Irish Art and sustainability policy research from 2015 onwards

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A study I undertook last year, Creative Carlow Futures (Fitzgerald, 2017; download here) which began as a review of international art and sustainability for County Carlow, quickly grew to scope policy for all of Ireland. The report argues the under-acknowledged, but potential central role of the Irish art sector to engage civil society toward more sustainable futures.

 

CIG50_logoI have been fortunate in having received some very welcome support from artists and residents in Carlow and beyond. But to tell you the truth, I wasn’t sure where the report might lead. However, perhaps the shocking winter that Ireland has just experienced has focused minds. I submitted an abstract of the report recently for the 50th Conference of Irish Geographer’s  because this year’s theme is ‘The Earth as Our Home’. To my surprise, I had an enthusiastic response and invitation to present my findings on 10 May, 2018 at Maynooth University.

Below is an edited version of my presentation:

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Here is the abstract:

‘Raising the Shining, Reflective Shield’: the urgent need for cultural policy
to engage Irish civil society toward eco-social well-being 

Building on cognitive research and environmental philosophy, recent international cultural policy research, and as underlined by the United Nation’s publication of its 17 Sustainable Development Goals (SDGs) for people and the planet, there is growing evidence that the arts have a key role alongside science to engage a wider public toward more sustainable living and overall well-being. Unprecedented and accelerating climate and other eco-social challenges, if examined through moral reasoning, require urgent action from all sectors, and in particular, the art sector. This presentation explores these ideas to begin a conversation about starting a new public art for sustainability policy in Ireland.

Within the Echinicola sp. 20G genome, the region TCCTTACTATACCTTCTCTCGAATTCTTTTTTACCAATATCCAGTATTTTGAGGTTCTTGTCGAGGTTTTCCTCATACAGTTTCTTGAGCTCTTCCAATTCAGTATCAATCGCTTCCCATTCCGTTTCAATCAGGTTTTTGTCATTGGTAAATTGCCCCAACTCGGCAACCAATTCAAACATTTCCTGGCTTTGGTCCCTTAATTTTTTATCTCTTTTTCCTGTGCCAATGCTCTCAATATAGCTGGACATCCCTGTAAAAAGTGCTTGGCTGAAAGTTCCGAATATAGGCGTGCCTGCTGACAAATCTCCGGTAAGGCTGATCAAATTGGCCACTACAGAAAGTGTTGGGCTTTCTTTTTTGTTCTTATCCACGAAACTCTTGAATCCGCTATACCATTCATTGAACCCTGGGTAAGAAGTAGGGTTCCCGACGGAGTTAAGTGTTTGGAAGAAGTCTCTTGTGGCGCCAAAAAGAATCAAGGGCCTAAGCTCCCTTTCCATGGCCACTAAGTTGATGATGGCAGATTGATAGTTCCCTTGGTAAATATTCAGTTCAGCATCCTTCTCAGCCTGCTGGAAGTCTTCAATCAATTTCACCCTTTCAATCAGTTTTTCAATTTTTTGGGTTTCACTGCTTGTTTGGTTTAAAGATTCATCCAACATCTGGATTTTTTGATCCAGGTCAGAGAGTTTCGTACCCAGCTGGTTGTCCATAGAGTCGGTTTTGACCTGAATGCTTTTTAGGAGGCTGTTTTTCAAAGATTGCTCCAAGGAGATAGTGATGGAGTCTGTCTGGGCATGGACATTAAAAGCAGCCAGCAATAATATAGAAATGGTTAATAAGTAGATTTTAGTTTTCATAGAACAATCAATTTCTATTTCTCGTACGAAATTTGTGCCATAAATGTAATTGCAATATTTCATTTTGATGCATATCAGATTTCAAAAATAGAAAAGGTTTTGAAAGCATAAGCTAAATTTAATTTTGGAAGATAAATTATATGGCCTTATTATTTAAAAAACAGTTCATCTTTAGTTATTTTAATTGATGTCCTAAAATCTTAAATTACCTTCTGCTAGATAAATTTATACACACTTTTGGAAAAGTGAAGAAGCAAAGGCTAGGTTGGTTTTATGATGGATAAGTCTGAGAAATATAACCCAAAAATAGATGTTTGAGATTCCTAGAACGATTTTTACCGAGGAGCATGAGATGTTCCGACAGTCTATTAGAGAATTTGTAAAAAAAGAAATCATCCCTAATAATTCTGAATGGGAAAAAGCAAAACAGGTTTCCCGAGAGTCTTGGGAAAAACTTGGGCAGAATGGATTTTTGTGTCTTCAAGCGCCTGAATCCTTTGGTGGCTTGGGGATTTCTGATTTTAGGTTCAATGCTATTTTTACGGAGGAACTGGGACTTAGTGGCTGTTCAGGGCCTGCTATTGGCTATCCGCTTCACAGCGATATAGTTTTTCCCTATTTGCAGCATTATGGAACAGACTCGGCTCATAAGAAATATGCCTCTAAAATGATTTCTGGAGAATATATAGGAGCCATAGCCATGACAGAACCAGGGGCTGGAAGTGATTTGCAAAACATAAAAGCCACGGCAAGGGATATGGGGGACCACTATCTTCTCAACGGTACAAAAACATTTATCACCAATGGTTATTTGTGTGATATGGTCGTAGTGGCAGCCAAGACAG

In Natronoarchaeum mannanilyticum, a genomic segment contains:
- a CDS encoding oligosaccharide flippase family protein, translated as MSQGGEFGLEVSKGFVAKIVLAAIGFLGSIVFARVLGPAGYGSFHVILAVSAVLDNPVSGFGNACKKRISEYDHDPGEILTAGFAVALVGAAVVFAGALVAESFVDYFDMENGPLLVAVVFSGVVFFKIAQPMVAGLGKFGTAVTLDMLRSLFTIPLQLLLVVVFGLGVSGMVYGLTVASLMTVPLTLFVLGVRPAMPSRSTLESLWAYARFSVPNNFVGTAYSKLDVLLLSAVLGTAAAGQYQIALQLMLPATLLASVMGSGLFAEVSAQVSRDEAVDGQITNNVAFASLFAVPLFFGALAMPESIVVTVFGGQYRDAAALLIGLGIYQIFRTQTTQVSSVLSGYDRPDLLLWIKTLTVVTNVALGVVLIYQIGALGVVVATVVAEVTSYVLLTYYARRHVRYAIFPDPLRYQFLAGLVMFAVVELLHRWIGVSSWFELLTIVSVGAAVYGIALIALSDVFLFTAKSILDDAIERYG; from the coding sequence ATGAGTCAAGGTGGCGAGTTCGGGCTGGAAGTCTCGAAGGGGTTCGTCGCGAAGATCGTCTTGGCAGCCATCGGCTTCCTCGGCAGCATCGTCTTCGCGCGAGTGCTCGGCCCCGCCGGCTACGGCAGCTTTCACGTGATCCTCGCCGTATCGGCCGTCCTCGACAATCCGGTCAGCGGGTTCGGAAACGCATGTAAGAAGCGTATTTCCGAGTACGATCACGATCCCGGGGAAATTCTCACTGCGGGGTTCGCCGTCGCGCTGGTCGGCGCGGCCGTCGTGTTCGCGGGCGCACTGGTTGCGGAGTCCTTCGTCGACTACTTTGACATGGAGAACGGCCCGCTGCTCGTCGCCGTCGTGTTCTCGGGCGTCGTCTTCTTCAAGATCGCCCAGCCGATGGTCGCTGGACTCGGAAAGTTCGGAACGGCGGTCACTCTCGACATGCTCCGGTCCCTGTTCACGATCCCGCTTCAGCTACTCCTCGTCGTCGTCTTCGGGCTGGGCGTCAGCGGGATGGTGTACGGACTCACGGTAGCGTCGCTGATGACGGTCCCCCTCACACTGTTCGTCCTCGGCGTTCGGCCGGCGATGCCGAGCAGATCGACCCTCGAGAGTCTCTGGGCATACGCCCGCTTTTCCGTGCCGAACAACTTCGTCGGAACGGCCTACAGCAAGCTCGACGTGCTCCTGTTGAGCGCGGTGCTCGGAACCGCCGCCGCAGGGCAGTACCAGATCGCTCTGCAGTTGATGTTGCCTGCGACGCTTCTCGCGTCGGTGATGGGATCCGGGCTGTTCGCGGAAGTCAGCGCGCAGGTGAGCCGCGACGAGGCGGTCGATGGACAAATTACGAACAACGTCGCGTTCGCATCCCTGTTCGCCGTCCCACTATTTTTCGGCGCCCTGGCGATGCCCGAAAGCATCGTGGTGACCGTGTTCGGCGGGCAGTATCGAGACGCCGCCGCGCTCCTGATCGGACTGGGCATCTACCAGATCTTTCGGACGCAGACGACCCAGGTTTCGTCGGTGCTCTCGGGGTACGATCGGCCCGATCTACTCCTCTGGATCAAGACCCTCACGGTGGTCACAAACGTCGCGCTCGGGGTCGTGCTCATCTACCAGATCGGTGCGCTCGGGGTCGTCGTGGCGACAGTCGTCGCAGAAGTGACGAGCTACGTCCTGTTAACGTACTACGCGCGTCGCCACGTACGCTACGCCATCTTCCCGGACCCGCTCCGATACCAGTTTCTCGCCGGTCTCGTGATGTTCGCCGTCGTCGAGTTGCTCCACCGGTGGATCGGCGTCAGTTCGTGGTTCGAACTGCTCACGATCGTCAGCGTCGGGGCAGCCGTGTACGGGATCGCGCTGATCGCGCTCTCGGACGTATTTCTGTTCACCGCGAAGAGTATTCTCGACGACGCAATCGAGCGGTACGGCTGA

A recent art and sustainability study report for County Carlow and Ireland by Cathy Fitzgerald (Fitzgerald, 2017) highlights comprehensive cultural research, policy and strategies that are being implemented in Britain to foster the cultural sector to engage with issues of sustainability. This presentation reviews the report, which includes a discussion of the reasons why we in the cultural sector must act urgently, and demonstrates the diverse ways creative practitioners can engage with complex scientific issues. The study highlighted strategies from developed national art and sustainability programmes in England and Scotland, which include: assisting national and local cultural institutes to adopt energy audits so they become public champions of sustainability-learning for their visitors and audiences, and which also reduce running costs and make carbon savings ; curating events to educate cultural practitioners in sustainability science; and developing strategies that enable closer partnership between art and science and improved ecoliteracy for the sector.

Please feel free to contact me if you are interested in this work. Comments are very welcome.

A workshop at the conference hosted a conversation about how cultural policy for sustainability was held on Fri 11 May 2018, RM  SE129 from 9-10.30 am, Maynooth University, Ireland.